1.Phototrophic biofilms consist of a matrix of phototrophs, non-photosynthetic bacteria and extracellular polymeric substances (EPS) which is spatially structured. Despite widespread exploitation of algae and bacteria within phototrophic biofilms, for example by protozoans, the ‘engineering’ effects of these ciliates on the spatial heterogeneity of phototrophic biofilms are poorly studied.
2.We studied the potential engineering effects of two ciliates, Urostyla sp. and Paramecium bursaria, on the spatial heterogeneity of synthetic multispecies biofilms. Biomass of phototrophic organisms, EPS and bacteria was analysed three dimensionally using confocal laser scanning microscopy. Spatial heterogeneity and cover of the phototrophs, bacteria and EPS were determined at several depths within the biofilm.
3.Ciliate species did not interfere with the overall development of phototrophic microorganisms, because the thickness of the biofilm was equal whether the ciliates were present or not, even though their abundance did affect spatial heterogeneity of biofilm components. When Urostyla was present, it reduced aggregation in EPS and bacteria and increased EPS biovolume. This implies a local facilitating effect of ciliates on photosynthetic activity. Biofilms to which Paramecium was added did not differ from controls in terms of phototrophs, EPS cover and biovolume. Nevertheless, ciliates affected the spatial heterogeneity of these components as phototrophs and EPS became more evenly distributed.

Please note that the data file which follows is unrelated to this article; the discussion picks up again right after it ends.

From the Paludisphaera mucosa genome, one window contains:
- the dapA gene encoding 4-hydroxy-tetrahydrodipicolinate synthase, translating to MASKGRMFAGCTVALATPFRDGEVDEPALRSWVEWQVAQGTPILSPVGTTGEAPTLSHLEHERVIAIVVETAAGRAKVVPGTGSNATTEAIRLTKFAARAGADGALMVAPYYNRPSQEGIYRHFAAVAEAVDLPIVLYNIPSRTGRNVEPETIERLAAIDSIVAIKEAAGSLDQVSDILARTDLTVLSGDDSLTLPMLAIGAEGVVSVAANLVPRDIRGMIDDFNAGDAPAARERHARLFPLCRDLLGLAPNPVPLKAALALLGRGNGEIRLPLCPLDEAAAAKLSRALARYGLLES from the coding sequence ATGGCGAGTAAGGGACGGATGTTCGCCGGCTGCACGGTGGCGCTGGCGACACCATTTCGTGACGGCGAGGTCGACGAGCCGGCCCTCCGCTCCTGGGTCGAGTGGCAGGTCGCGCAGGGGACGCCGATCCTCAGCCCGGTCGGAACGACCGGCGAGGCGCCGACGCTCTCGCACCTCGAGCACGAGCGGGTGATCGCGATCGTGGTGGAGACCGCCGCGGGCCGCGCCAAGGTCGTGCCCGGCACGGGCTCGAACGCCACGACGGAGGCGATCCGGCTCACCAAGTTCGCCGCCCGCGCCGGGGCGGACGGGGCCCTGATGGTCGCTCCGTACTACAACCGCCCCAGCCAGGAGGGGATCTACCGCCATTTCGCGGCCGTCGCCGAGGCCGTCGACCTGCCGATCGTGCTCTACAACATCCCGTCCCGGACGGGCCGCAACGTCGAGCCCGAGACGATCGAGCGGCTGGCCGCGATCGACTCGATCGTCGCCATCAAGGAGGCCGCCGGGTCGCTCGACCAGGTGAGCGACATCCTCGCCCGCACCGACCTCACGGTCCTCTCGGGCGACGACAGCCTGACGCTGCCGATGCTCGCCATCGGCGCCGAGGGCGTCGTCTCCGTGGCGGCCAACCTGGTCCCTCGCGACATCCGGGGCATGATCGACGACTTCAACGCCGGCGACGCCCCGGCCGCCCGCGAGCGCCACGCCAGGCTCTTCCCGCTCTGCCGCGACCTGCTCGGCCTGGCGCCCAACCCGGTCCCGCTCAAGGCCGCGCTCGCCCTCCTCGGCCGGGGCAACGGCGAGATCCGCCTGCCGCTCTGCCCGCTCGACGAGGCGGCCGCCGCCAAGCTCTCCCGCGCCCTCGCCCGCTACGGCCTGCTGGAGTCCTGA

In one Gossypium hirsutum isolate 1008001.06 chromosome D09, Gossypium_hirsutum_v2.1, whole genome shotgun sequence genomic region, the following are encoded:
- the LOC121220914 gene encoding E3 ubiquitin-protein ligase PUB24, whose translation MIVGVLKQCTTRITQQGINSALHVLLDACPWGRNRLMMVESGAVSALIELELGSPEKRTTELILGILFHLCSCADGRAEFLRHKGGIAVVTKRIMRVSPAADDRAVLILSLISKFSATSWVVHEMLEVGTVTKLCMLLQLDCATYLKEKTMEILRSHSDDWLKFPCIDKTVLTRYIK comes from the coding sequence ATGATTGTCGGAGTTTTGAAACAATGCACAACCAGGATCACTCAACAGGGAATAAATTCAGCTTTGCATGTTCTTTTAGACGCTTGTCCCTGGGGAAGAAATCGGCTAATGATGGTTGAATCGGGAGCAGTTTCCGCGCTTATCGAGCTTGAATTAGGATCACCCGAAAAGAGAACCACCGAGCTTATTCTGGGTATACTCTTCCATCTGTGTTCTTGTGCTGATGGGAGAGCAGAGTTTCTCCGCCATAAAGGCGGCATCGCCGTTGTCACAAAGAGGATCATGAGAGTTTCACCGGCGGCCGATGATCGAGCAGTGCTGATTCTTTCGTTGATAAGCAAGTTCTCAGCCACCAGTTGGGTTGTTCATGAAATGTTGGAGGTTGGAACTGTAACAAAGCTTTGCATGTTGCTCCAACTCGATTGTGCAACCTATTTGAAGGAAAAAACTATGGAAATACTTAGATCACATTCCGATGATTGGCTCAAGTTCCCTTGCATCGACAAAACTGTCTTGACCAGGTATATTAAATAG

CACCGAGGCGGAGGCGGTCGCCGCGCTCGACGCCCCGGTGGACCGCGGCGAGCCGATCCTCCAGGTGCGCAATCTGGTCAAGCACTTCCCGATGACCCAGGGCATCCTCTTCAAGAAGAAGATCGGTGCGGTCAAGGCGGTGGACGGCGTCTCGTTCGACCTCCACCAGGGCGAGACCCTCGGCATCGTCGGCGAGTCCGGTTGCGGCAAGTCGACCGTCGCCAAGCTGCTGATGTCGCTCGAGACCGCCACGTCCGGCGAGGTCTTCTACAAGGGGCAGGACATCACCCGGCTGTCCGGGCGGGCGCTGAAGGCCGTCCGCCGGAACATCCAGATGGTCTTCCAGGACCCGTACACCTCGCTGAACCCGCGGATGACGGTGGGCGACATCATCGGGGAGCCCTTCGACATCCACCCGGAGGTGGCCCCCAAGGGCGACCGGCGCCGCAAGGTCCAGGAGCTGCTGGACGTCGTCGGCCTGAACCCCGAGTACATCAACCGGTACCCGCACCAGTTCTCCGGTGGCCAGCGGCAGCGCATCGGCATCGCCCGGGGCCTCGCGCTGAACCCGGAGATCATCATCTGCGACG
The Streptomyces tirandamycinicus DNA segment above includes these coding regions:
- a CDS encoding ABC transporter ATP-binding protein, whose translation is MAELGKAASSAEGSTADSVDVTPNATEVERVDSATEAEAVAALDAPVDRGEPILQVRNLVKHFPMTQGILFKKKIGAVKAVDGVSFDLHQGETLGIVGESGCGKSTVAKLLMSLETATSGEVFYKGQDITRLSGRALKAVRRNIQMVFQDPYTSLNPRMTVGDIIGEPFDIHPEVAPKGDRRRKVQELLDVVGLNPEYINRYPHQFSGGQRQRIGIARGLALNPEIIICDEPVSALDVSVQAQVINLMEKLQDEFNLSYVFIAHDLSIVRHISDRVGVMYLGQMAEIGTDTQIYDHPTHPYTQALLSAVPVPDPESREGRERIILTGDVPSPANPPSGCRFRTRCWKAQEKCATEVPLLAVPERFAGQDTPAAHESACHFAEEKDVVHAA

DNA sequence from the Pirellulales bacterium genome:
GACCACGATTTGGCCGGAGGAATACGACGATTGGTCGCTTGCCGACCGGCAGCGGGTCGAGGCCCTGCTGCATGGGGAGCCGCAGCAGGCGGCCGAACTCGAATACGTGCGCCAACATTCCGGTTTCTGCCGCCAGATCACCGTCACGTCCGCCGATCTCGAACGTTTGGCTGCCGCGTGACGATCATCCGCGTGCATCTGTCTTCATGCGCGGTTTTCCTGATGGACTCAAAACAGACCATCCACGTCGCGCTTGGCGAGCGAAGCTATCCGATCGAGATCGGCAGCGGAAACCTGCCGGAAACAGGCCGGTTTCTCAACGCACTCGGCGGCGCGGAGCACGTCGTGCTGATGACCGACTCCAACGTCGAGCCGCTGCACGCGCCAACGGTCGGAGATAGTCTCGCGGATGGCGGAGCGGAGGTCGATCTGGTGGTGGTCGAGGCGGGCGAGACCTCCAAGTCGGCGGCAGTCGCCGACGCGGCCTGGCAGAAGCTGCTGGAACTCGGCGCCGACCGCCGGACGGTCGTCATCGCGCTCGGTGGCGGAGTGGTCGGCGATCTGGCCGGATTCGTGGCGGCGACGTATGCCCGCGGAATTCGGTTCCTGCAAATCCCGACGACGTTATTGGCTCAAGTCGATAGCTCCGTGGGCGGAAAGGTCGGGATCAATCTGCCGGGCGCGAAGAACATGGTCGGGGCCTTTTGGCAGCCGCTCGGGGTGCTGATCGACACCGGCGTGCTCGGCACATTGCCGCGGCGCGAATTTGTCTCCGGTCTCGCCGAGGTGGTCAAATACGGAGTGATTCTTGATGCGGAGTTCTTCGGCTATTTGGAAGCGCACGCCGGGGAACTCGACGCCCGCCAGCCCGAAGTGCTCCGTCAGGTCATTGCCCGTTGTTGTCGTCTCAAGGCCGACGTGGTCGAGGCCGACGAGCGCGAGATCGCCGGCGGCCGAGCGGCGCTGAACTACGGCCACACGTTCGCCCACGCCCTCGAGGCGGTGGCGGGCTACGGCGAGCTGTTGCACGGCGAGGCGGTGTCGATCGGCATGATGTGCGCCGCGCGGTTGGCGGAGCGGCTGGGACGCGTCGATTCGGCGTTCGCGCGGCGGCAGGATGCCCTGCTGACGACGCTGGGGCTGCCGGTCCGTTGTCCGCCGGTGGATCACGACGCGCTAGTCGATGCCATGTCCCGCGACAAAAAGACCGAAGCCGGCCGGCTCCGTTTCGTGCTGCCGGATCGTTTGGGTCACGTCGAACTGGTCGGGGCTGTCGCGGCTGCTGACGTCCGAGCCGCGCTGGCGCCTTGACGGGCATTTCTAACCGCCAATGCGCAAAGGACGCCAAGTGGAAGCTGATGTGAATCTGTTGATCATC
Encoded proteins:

4.This study shows that ecosystem engineering by organisms does not only occur at large spatial scales, as in grasslands and estuaries, but also plays a role at the microscopic scale of biofilms. This effect on spatial heterogeneity was not driven by substantial exploitation of biofilm components, but via the subtle engineering effects of ciliates.